Benny and his wife Gretchen had two sons and a daughter. Son Peek, or Benny Benack, Jr. is also an accomplished musician, playing the trumpet, clarinet, and saxophone. He leads the Benny Benack, Jr. Band which can be heard at

Third generation continues the tradition: Benny, Jr. married Claudia, now a classical pianist and professor of voice at Carnegie Mellon University, the school that Benny, Sr. attended. They had a son, Benny Benack III, now 18 and, no surprise here, an accomplished musician specializing in jazz trumpet. Benny III recently left home to attend college at the prestigious Manhattan School of Music on the Upper West Side – that’s in New York City for those of you who are geographically challenged. Benny III and proud Dad Benny II performed together this weekend at the Schenley Plaza in Oakland to celebrate Jazz Day at the Park. Benny III started taking classical piano lessons at age 5 but was a slacker compared to his late Grandpa. He did not start his trumpet playing until the second grade. Three generations of Benack musicians. Clairton roots run deep.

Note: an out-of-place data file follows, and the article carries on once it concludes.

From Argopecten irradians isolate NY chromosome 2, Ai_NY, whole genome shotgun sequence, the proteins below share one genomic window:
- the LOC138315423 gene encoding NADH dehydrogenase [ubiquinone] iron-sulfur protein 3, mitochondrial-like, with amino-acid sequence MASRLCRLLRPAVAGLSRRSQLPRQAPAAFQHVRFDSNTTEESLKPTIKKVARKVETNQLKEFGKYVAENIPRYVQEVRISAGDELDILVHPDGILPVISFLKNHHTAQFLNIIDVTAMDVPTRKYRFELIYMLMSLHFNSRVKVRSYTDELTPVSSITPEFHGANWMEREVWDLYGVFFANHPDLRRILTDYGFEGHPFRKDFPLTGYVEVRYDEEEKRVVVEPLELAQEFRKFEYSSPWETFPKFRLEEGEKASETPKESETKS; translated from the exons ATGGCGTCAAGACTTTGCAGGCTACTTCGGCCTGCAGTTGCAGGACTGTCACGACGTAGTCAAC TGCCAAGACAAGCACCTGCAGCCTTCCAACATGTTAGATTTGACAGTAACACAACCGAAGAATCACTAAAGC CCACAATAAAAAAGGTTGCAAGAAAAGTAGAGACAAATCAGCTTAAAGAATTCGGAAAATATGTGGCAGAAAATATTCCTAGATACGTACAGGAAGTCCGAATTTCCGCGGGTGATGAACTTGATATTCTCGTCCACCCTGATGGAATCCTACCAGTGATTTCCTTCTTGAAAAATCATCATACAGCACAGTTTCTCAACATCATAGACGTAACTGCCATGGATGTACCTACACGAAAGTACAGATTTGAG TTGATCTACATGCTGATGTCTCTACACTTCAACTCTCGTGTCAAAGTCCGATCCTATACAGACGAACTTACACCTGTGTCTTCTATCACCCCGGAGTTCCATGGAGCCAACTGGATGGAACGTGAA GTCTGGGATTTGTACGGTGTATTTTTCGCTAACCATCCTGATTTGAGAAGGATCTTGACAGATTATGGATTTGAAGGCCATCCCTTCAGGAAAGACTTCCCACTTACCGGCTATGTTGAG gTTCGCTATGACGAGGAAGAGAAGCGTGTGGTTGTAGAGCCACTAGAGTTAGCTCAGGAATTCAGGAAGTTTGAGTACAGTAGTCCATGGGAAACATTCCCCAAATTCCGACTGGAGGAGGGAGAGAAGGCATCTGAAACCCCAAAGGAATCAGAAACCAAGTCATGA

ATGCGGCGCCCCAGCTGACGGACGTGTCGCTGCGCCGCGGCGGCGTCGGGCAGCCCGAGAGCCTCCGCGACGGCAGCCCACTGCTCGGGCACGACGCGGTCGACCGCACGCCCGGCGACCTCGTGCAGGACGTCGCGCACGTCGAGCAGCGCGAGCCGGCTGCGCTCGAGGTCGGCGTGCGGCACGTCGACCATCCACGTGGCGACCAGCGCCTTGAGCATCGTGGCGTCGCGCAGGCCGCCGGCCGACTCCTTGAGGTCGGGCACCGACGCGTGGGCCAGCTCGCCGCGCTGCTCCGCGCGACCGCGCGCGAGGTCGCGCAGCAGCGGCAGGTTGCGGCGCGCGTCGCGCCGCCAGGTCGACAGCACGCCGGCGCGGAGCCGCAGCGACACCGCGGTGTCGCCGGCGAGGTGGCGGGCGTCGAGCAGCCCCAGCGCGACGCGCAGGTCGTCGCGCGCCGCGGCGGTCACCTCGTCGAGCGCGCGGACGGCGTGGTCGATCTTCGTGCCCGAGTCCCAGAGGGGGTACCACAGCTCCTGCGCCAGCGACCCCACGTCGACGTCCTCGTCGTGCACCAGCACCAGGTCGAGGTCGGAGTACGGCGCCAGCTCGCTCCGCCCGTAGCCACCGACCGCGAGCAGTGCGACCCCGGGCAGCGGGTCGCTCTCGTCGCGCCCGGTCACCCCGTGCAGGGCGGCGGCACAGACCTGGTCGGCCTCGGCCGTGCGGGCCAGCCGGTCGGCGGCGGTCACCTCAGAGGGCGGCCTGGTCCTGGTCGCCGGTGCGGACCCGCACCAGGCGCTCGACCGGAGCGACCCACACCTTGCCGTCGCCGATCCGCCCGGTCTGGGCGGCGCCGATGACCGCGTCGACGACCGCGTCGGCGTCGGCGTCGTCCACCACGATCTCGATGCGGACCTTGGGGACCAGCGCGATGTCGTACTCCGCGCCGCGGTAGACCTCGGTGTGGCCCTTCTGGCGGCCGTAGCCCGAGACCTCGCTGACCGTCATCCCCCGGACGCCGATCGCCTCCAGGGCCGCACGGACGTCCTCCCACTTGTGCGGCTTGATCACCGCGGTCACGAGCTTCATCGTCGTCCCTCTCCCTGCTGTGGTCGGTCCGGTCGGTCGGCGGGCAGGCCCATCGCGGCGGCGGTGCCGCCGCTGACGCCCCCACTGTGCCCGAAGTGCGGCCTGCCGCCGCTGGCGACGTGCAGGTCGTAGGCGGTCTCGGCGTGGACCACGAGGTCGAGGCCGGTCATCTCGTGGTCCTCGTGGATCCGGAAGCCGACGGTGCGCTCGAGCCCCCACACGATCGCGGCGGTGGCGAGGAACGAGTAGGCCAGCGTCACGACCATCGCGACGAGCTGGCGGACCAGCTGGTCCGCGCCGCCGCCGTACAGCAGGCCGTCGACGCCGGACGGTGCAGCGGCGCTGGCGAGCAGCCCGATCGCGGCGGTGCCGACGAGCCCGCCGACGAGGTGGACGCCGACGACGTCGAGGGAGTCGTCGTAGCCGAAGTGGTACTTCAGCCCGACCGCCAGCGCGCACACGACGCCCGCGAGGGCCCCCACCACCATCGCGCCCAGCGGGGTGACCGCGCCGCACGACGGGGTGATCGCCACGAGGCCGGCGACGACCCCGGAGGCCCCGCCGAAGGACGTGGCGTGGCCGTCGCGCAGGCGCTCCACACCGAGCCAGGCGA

A little blogging music Maestro... The Clairton High School Fight Song.

Dr. Forgot


ben said...

gr8 story.....very authentic. I'll make sure other CLAIRTONIANs get hip. BENNY

Anonymous said...